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Data Analysis

Josh Milbrandt
Josh Milbrandt
6,209 Points

Why nothing related to R in the entire data analytics section? R has become a pre-requisite to advanced data analysis.

I was visiting this site to brush up on my R. In University Environments R is farmore common than Python when doing things Like Machine Learning. When it comes to Scientific Data analysis in corporate environments the preferred tool by most Senior Scientists is R. R is the language of Data Science, it is used twice as often as Python in Data mining, and around 20% more often in Data Analytics.

Many plugins related to Protein Folding and Gene Sequencing are actually exclusive to R. Meaning that in practice knowledge of R would be a prerequisite to doing some of the data analytics that this website suggests.

How you could have a course on Machine Learning that doesn't mention R at all, I have no idea. There is an entire Library on Data Science that doesn't mention it when R is the most common tool in beginner Data Science, no Washu Grad student in Stem that would be hired over the summer or taken seriously if they couldn't recognize R code.

Most of the Data Analytics that this site teaches and suggests doing would not be done Python, it would be done in R. The fact that R doesn't have it's own Library was surprising. There is even Machine Learning stuff on this site and none of it mentions R. it's like a purposeful exclusion.

I posted this in Data Analysis because the #1 or #2 tool for Data Analysis is not even mentioned in that section.

Every single one of your competitors has a class on R. The R Class on Coursera is on track to hit a million people this December and it's absolutely free with 90% positive Reviews. Most "Introduction to Statistical Programming" classes are in R.

This should be a huge red flag. R has been ubiquitous for three years now. This makes me question my subscription, I am having to go to another website that I don't pay monthly for to enroll in a free course. Google has even gone so far as to say it is not going to make breaking changes to R tensorflow code.

Are there immediate plan to rectify this situation?

1 Answer

Steven Parker
Steven Parker
229,606 Points

If I recall, shortly after Treehouse began developing Data Science and Machine Learning courses, the owner made a drastic change to company focus and neither of those topics were part of the new direction. But since then, the company has changed hands, so yet another shift may be in the works.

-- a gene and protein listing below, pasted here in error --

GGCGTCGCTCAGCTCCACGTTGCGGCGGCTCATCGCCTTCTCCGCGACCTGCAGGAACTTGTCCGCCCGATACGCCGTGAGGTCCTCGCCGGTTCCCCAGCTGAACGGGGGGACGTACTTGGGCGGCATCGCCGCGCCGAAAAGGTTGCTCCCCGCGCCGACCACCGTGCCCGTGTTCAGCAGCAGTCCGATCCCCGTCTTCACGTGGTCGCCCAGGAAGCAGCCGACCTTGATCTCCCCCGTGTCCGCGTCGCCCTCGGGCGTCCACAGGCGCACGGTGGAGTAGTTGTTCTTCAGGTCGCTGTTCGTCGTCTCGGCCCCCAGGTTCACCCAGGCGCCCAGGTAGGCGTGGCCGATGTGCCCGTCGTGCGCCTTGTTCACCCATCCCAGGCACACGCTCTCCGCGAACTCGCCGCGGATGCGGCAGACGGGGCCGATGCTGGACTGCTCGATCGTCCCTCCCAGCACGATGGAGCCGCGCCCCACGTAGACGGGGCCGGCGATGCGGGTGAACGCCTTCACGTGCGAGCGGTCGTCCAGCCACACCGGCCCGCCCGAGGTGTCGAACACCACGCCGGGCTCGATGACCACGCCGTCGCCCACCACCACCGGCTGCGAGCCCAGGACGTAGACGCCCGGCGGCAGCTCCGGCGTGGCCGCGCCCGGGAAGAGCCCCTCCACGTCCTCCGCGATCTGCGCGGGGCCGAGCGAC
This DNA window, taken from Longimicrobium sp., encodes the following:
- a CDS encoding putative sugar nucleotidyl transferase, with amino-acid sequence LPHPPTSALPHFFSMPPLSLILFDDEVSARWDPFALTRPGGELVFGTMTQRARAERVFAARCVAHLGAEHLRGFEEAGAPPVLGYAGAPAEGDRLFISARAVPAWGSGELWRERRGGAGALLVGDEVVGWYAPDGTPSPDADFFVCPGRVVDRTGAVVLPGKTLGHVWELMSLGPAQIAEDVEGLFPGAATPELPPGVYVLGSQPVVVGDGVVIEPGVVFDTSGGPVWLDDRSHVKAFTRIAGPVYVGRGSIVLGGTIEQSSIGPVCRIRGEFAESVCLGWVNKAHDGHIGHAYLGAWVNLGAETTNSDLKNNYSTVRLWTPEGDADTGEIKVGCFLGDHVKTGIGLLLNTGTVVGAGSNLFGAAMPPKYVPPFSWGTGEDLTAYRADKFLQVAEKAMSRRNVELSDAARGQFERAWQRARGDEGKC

In any case, while the forum is a great place to get help from other students on learning issues, a better way to submit comments and suggestions on course material is by contacting the staff as described on the Support page.

Josh Milbrandt
Josh Milbrandt
6,209 Points

That's interesting. I don't like R but it's just ubiquitous in a very large number of domains. Especially when there isn't time to train a group of people to learn the logic of a full programming language. R allows you to visualize the data as you are working with it which allows groups of people who have trouble picturing how data is being manipulated in their minds (for example some people might have trouble imagining the results of a pivot or cross-apply but R shows what is happening to the data when operators like this are used)

certainly Python is preferrable but you if you have someone who is smart but knows nothing about coding you can can get someone up and running and working with large datasets much faster in R than you can in Python and this is a huge issue in Academia where Coding is necessary but it is not the primary responsibility of the person in question. For example someone who's primary responsibilities might be phylogeny and Neuroscience does not have time to be a full time coder up to date with several programming languages.

I will make a recommendation thank you for the info